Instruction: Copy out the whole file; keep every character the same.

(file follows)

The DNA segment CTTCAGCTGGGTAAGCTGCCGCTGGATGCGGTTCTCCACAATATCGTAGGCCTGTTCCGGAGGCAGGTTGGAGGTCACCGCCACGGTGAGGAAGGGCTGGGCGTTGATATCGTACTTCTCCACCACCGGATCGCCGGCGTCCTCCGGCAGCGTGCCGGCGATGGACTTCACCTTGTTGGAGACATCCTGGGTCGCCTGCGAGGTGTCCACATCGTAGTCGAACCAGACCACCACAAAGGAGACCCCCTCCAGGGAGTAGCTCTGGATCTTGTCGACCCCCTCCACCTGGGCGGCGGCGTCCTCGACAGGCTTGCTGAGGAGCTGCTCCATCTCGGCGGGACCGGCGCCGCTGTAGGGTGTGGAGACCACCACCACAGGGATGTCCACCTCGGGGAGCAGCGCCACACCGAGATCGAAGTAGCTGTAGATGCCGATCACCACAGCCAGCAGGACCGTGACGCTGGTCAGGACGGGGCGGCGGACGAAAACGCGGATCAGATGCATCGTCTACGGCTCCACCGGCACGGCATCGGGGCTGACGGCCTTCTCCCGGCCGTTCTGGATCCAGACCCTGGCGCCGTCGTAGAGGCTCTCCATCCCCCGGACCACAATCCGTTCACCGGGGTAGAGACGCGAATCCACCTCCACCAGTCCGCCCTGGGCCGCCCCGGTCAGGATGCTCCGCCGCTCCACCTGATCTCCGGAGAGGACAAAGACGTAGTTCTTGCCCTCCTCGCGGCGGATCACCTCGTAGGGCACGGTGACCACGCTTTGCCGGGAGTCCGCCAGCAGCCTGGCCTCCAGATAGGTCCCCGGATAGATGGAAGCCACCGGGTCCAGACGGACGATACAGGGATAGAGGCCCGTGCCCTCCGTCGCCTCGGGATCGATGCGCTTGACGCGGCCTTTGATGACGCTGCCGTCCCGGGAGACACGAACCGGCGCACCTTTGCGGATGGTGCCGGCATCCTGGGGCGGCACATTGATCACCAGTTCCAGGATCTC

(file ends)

The DNA segment CTTCAGCTGGGTAAGCTGCCGCTGGATGCGGTTCTCCACAATATCGTAGGCCTGTTCCGGAGGCAGGTTGGAGGTCACCGCCACGGTGAGGAAGGGCTGGGCGTTGATATCGTACTTCTCCACCACCGGATCGCCGGCGTCCTCCGGCAGCGTGCCGGCGATGGACTTCACCTTGTTGGAGACATCCTGGGTCGCCTGCGAGGTGTCCACATCGTAGTCGAACCAGACCACCACAAAGGAGACCCCCTCCAGGGAGTAGCTCTGGATCTTGTCGACCCCCTCCACCTGGGCGGCGGCGTCCTCGACAGGCTTGCTGAGGAGCTGCTCCATCTCGGCGGGACCGGCGCCGCTGTAGGGTGTGGAGACCACCACCACAGGGATGTCCACCTCGGGGAGCAGCGCCACACCGAGATCGAAGTAGCTGTAGATGCCGATCACCACAGCCAGCAGGACCGTGACGCTGGTCAGGACGGGGCGGCGGACGAAAACGCGGATCAGATGCATCGTCTACGGCTCCACCGGCACGGCATCGGGGCTGACGGCCTTCTCCCGGCCGTTCTGGATCCAGACCCTGGCGCCGTCGTAGAGGCTCTCCATCCCCCGGACCACAATCCGTTCACCGGGGTAGAGACGCGAATCCACCTCCACCAGTCCGCCCTGGGCCGCCCCGGTCAGGATGCTCCGCCGCTCCACCTGATCTCCGGAGAGGACAAAGACGTAGTTCTTGCCCTCCTCGCGGCGGATCACCTCGTAGGGCACGGTGACCACGCTTTGCCGGGAGTCCGCCAGCAGCCTGGCCTCCAGATAGGTCCCCGGATAGATGGAAGCCACCGGGTCCAGACGGACGATACAGGGATAGAGGCCCGTGCCCTCCGTCGCCTCGGGATCGATGCGCTTGACGCGGCCTTTGATGACGCTGCCGTCCCGGGAGACACGAACCGGCGCACCTTTGCGGATGGTGCCGGCATCCTGGGGCGGCACATTGATCACCAGTTCCAGGATCTC